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Modernist culture in Britain took shape during a period of Russomania: British audiences were introduced to the music of Rimsky-Korsakov and Mussorgsky, they flocked to see Diaghilev’s Ballet Russes, and they encountered a whole new literature through translations of Turgenev, Tolstoy, Dostoevsky and Chekhov, among others. But what impact did the revolutions have on British literature? This workshop explores Russia’s revolutionary tradition and its 1917 revolutions through the work of Virginia Woolf, H. G. Wells, Somerset Maugham, George Orwell and other icons of British literature.

Workshop format: Two lectures will provide the context for workshop-style discussion. Discussion will focus on extracts from writers including Virginia Woolf, W. Somerset Maugham, Dorothy Richardson, H.G. Wells, John Cournos and George Orwell. Participants are encouraged to explore the reading listed below in advance, but knowledge of it will not be assumed.

Who is this workshop suitable for: This workshop is open to everyone with an interest and desire to learn more. No previous skills, knowledge or experience is required.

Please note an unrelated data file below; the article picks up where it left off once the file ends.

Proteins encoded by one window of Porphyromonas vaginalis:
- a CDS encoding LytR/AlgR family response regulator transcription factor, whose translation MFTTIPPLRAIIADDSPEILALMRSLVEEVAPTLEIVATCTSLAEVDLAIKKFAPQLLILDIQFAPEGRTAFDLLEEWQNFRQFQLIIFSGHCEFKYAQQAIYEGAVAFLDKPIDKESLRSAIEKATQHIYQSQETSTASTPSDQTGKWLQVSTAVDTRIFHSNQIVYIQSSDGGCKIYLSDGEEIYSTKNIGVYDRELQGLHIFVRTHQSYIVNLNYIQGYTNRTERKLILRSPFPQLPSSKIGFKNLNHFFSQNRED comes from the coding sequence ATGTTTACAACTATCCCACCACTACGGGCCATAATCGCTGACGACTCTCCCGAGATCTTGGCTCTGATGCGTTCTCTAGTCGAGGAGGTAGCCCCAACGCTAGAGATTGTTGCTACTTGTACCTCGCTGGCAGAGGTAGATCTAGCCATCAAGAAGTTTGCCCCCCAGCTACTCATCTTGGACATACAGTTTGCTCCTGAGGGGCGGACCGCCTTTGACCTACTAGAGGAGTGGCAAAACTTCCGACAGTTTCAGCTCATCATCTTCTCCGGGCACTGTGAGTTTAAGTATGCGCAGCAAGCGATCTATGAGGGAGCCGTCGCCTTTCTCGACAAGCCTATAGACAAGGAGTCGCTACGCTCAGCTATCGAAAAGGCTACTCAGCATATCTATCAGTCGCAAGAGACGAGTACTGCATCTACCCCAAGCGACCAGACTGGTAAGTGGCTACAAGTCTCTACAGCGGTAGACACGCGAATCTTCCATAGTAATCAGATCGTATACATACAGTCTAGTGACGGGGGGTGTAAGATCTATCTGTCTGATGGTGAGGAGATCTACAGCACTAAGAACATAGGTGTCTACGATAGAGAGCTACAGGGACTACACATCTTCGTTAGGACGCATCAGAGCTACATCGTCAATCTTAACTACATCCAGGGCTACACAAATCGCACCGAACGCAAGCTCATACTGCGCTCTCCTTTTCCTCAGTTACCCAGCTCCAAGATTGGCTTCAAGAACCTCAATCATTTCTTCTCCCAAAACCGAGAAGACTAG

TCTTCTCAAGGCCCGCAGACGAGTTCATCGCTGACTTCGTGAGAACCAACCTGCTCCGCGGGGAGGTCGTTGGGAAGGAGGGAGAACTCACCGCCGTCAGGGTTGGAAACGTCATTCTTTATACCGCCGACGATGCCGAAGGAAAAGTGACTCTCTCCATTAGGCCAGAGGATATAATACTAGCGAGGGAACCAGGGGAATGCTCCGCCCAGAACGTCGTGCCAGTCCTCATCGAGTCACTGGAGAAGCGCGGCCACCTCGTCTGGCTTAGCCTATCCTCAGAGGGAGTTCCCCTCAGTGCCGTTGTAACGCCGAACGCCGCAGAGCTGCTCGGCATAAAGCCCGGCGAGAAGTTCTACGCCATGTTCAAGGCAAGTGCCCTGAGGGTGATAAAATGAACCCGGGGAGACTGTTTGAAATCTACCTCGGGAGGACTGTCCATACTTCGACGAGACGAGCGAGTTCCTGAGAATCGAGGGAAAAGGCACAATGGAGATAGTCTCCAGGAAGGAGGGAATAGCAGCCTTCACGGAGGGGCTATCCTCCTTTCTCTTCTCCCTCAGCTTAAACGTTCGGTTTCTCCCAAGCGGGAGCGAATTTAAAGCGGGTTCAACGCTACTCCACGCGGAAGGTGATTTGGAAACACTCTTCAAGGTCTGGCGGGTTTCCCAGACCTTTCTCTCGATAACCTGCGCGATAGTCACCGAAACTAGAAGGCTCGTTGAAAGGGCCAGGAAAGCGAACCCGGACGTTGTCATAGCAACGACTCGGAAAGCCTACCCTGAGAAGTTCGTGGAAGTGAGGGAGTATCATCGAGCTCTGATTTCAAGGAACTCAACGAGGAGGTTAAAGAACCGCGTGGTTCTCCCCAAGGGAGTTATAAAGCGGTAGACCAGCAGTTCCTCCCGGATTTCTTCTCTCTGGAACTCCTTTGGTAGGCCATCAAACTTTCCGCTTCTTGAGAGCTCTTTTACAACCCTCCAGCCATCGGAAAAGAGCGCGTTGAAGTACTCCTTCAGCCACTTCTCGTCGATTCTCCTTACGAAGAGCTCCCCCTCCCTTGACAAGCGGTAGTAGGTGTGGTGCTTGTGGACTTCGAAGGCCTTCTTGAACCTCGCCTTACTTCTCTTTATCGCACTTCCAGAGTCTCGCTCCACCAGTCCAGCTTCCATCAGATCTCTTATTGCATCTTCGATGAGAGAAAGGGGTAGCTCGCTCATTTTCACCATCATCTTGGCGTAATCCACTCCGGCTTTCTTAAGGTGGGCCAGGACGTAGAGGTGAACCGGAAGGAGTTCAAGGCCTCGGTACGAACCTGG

Recommended reading:

  • Virginia Woolf, ‘Modern Fiction’ (1925), ‘The Russian Point of View’ (1925), ‘An Unwritten Novel’ (1920)

  • H.G. Wells, Russia in the Shadows (1920)

  • Somerset Maugham, ‘Love and Russian Literature’ and ‘Mr. Harrington’s Washing’, from Ashenden (1928)

  • George Orwell, Animal Farm (1945)

  • Excerpts from texts by Dorothy Richardson and John Cournos may also be provided

Refreshments: Tea and biscuits will be provided at the start of the workshop. Participants should make their own arrangements for lunch.

Rebecca is a Fellow and University Lecturer in English at The Queen’s College, University of Oxford. She is the author of Ezra Pound and the Visual Culture of Modernism (Cambridge University Press, 2007), and Theorists of Modernist Poetry: Ezra Pound, T.S. Eliot and T.E. Hulme (Routledge Critical Thinkers, 2007). With Philip Ross Bullock, she edited Russia in Britain, 1880-1940 (Oxford University Press, 2013), and her new book, Russian Culture and the Creation of British Modernism, 1881-1922, is forthcoming from Oxford University Press in 2019.

Matthew is a Senior Lecturer in Literature at the University of East Anglia. His book Red Britain: The Russian Revolution in Mid-century Culture will be published by Oxford University Press in 2019. He has co-edited (with Benjamin Kohlmann) A History of 1930s British Literature, which is forthcoming from Cambridge University Press in 2019. His first book was Fictions of the City: Class, Culture and Mass Housing in London and Paris.